“The [BNA] decision certainly establishes that the fact that a worker is entitled to go to sleep in the intervals between particular tasks is not necessarily inconsistent with them actually working, for the purposes of regulation 3, during the entirety of the period; but it does not establish that that that will be so in a case of the kind with which we are concerned in these appeals, where the essence of the arrangement is that the worker is expected to sleep.”
(see also paragraph 78 where this view of BNA is reinforced).
The simplicity of the “common sense use of language” approach is superficially attractive. However, there is apparent difficulty reconciling this with the judgment with BNA and Scottbridge, which required Underhill LJ to distinguish both cases.
The Court of Appeal in BNA found that the nurses were undertaking “time work” within the meaning of regulation 3 of the 1999 Regulations even when they were asleep between calls. Regulation 15, which deemed working time when the worker was available for work, except when they were asleep, did not therefore come into the equation.
In the Royal Mencap/Shannon appeal, Underhill LJ drew a distinction between “actual work” and time “available for work” at the regulation 3 (1999) / 30 (2015) stage. He found that if a worker is expected to sleep, that time must fall into the latter category for establishing whether it constituted “time work” under regulation 3/30 (see paragraph 88). However, arguably this is inconsistent with BNA, where the time only “available for work” between answering calls when permitted to sleep did fall within scope of regulation 3.
The grounds on which Underhill LJ distinguished Scottbridge were (1) significant duties at either end of the shift; (2) only able to sleep for 5 hours; and (3) being provided with a mattress in the office as opposed to a “proper bed in an area set aside for sleeping”. All are elements probably not uncommon in the residential care sector.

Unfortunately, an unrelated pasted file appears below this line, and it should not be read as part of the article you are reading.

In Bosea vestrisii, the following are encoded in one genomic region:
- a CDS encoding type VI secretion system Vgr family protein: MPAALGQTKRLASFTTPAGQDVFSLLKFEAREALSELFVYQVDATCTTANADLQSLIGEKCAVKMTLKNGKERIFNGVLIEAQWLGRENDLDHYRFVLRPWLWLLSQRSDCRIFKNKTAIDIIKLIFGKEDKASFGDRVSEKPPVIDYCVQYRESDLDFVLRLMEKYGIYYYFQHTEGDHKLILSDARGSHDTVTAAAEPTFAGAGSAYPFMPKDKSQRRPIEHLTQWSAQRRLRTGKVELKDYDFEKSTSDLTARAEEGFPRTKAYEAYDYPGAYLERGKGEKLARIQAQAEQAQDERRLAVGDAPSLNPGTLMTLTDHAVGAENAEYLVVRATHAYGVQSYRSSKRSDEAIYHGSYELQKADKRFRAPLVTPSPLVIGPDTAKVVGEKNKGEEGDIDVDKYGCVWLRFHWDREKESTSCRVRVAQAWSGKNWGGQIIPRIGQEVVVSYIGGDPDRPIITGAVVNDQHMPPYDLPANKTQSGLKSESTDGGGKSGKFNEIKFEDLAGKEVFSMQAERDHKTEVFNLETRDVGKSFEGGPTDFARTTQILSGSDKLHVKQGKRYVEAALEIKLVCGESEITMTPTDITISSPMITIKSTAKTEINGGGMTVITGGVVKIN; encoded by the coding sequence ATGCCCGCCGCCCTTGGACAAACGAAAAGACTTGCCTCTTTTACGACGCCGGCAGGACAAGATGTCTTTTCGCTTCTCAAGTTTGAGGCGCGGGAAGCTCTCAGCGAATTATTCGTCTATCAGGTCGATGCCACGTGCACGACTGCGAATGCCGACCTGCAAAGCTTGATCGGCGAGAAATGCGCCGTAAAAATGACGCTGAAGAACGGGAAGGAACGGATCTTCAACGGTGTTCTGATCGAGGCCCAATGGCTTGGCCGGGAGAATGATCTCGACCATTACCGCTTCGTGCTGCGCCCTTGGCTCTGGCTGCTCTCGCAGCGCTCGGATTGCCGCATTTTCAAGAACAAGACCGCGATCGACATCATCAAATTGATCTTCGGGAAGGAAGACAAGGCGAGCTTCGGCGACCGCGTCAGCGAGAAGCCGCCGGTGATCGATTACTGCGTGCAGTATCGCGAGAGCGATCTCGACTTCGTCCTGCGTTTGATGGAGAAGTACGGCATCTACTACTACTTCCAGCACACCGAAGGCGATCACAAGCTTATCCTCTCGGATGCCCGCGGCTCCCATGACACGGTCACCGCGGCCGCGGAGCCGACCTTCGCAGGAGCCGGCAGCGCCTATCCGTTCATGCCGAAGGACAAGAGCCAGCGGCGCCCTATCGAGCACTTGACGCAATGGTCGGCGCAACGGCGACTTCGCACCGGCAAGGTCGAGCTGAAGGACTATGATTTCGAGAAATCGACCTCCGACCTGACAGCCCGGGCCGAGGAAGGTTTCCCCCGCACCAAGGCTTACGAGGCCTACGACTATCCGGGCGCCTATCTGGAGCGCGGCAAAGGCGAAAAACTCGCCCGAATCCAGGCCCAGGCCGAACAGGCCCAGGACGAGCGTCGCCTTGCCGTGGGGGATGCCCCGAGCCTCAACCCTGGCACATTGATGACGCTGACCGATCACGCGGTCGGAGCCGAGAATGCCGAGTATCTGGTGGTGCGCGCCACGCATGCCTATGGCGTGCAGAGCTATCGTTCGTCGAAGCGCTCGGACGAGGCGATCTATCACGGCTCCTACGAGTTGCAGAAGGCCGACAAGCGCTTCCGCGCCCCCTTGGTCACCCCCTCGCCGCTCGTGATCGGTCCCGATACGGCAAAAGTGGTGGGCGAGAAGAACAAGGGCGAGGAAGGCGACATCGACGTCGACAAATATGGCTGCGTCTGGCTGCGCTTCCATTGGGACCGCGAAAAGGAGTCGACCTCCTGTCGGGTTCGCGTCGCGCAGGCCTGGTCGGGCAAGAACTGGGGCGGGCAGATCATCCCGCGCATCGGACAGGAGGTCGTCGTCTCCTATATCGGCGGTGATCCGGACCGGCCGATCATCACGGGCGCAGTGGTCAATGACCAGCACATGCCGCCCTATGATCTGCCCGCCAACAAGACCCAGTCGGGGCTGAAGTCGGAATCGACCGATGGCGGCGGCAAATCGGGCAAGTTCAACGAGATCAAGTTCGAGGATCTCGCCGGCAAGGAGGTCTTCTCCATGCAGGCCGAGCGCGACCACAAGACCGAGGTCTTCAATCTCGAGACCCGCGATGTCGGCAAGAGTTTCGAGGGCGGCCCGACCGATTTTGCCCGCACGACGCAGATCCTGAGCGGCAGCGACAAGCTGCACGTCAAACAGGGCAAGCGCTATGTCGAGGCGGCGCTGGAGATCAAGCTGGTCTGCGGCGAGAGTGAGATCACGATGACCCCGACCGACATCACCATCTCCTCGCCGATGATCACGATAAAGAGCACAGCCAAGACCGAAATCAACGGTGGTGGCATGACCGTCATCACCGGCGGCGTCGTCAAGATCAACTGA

At paragraph 79 he states: “I quite accept that the distinctions are subtle, but they are in my view sufficient to justify a difference in outcome: it must be borne in mind that the decision which side of the line dividing “actual work” from “availability for work” a given case falls is factual in character, and in marginal cases different tribunals might well assess very similar facts differently.”
Care providers concerned about their back pay liabilities and squeezed budgets in these times of austerity will welcome today’s judgement. The Government, facing pressure to assist care providers meet their back pay liabilities, will also be relieved.
However, the tens if not hundreds of thousands of already low paid sleep-in workers who might see pay cuts as a result of the decision (potentially effected by dismissals and re-engagements if they do not agree to contractual variations, thus depriving them of certain statutory protections) will be less pleased.
It remains to be seen whether and if so how HMRC will alter its enforcement policies and what will happen in respect of any penalties for underpayments based on what was previously understood to be the correct legal position. Some claims for back pay already before the courts may be withdrawn. That said it is notable that one of the parties, Mencap, has already issued a press release calling on better pay for care workers and in fact changes to the law to ensure that sleeps ins are being paid a “higher rate” (https://www.mencap.org.uk/advice-and-support/stopsleepincrisis)
For the lawyers, there is likely to be further work in this domain. Having eschewed the “multifactorial test” adopted by the EAT in favour of bright line clarity, Underhill LJ has arguably still left us with one.
He has stated that the judgment is limited to the facts of sleep-in workers who are “contractually obliged to spend the night at or near their workplace on the basis that they are expected to sleep for all or most of the period but may be woken if required to undertake some specific activity,” but in the footnote to paragraph 79 suggests that night-watchmen with patrolling duties are “comfortably on the “actual work” side of the line”. Has the dividing line in fact just shifted so that where there is an expectation of being woken frequently during the night, being permitted to sleep in between could still constitute “work”? Would a residential care worker who is expected to wake up at set times every couple of hours to do a two-minute check on a resident, but otherwise expected to sleep for the majority of the night, still be “actually working” throughout the shift? Or will today’s judgment reduce their entitlement to just 10 minutes’ pay at NMW rates for their very broken night’s sleep?